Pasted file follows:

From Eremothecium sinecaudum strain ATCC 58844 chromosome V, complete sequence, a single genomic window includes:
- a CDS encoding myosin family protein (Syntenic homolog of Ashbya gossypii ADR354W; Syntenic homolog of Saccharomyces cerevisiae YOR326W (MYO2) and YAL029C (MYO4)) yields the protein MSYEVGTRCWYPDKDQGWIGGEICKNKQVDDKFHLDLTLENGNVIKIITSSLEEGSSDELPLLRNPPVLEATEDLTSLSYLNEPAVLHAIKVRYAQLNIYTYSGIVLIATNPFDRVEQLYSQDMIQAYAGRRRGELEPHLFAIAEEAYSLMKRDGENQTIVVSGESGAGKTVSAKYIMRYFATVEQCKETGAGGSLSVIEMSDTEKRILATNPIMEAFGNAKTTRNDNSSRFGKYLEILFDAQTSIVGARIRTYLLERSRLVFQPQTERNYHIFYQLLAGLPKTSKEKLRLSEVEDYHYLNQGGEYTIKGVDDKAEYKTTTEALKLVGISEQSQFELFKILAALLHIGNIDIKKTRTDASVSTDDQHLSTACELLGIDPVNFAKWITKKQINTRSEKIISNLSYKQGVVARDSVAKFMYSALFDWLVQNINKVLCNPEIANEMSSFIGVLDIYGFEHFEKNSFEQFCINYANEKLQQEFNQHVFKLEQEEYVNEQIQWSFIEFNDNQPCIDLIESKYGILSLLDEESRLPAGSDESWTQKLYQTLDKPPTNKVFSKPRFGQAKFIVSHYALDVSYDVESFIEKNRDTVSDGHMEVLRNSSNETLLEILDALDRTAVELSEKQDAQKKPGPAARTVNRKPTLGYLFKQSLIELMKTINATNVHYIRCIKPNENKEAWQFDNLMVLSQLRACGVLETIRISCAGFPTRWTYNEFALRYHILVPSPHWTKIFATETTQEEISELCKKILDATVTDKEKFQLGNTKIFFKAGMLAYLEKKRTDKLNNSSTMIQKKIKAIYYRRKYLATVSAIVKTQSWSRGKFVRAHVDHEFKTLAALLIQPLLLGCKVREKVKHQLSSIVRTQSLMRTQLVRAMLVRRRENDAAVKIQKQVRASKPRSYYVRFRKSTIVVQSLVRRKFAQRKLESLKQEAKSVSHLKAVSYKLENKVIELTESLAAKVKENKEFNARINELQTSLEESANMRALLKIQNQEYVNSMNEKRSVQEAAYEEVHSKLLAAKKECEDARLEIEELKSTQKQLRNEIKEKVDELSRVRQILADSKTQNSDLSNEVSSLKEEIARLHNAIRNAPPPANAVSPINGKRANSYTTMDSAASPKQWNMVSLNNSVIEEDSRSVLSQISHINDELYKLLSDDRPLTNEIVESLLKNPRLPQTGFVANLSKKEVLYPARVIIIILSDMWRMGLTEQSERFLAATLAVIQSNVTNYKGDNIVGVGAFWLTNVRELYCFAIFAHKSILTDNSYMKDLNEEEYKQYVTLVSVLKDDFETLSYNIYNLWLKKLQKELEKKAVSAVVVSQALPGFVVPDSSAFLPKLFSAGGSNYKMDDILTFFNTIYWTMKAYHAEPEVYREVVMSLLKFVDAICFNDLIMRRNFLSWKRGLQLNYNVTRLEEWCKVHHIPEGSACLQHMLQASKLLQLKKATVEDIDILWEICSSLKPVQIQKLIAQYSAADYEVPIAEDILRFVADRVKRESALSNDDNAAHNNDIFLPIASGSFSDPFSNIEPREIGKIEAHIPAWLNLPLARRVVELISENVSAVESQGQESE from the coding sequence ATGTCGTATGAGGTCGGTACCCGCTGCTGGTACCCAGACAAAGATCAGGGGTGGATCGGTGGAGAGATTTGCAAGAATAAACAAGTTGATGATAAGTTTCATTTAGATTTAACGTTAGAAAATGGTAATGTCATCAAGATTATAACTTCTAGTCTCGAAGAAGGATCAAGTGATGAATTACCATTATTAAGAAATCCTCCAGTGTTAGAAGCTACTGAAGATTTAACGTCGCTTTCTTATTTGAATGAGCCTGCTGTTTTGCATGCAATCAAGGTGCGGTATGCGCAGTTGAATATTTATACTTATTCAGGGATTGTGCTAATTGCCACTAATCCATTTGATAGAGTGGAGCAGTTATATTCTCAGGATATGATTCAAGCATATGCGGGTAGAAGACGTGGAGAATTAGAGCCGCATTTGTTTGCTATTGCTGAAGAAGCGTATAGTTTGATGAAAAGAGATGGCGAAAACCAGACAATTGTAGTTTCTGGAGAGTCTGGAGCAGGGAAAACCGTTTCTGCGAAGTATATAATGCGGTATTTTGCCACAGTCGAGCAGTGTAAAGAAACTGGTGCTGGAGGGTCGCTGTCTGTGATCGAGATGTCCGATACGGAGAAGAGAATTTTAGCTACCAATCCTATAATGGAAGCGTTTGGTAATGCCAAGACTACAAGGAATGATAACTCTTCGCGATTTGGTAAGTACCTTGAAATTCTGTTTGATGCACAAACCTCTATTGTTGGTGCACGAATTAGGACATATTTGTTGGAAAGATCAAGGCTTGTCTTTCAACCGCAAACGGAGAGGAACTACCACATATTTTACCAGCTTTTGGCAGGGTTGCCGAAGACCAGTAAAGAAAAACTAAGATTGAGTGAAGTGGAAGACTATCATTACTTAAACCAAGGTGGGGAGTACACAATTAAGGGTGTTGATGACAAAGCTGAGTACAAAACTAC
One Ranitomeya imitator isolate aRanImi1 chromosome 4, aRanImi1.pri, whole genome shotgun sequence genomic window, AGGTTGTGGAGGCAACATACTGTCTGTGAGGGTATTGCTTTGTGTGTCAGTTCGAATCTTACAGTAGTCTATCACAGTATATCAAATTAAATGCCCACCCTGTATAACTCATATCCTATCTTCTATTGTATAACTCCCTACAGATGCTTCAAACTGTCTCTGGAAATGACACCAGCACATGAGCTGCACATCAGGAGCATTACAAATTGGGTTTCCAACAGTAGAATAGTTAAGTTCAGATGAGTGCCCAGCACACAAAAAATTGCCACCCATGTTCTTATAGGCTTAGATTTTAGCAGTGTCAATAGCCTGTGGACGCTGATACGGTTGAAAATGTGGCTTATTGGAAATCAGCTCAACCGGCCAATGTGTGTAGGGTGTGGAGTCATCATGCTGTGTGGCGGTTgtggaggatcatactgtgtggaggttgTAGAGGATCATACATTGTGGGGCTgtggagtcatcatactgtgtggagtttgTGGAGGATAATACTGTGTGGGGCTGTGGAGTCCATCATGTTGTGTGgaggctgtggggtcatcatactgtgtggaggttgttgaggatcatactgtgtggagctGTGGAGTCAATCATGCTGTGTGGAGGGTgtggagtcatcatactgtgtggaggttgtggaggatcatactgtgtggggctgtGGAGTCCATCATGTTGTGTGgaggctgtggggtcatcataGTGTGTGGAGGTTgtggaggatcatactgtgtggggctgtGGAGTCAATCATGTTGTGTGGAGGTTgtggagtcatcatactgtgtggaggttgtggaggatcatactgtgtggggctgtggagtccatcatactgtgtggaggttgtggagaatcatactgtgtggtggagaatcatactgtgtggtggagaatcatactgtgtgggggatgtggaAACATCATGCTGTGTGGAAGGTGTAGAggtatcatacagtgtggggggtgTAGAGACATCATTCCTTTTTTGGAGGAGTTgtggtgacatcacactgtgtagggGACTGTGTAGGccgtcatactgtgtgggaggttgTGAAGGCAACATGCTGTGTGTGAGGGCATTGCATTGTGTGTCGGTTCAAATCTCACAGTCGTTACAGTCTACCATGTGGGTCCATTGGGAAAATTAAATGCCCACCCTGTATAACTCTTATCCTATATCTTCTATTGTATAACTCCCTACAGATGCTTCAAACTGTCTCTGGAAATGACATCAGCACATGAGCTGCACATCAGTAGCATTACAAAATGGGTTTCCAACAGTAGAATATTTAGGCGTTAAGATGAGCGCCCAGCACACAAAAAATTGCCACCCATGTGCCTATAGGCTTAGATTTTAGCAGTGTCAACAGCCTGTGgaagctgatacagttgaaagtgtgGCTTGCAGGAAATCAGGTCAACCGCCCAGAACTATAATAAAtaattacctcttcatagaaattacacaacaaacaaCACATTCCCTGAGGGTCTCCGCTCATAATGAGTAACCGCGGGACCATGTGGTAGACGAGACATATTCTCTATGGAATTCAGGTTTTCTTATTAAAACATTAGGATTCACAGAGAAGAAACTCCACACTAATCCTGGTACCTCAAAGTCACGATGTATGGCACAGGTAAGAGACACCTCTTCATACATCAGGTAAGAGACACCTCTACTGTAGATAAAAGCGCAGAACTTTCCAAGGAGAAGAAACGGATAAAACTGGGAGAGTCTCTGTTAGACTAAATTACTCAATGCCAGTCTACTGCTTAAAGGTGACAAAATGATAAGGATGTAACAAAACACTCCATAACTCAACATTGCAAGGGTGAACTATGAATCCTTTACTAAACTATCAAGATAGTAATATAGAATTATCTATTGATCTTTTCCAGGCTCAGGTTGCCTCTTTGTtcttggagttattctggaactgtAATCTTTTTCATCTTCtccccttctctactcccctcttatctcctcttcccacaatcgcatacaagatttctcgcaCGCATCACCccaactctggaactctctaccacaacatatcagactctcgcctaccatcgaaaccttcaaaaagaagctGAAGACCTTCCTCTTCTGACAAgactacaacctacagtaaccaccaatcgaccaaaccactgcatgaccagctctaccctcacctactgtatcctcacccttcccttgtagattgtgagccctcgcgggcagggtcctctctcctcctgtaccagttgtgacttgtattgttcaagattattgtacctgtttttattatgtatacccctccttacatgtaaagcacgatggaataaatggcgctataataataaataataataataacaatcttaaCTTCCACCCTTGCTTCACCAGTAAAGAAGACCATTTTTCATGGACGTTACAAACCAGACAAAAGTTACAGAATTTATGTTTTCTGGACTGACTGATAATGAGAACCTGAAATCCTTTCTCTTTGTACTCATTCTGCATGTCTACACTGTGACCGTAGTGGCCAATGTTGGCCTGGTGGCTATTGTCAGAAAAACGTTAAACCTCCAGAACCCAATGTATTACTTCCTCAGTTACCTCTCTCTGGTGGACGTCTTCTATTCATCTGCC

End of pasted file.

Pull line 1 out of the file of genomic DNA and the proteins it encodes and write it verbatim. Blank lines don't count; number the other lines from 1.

From Eremothecium sinecaudum strain ATCC 58844 chromosome V, complete sequence, a single genomic window includes: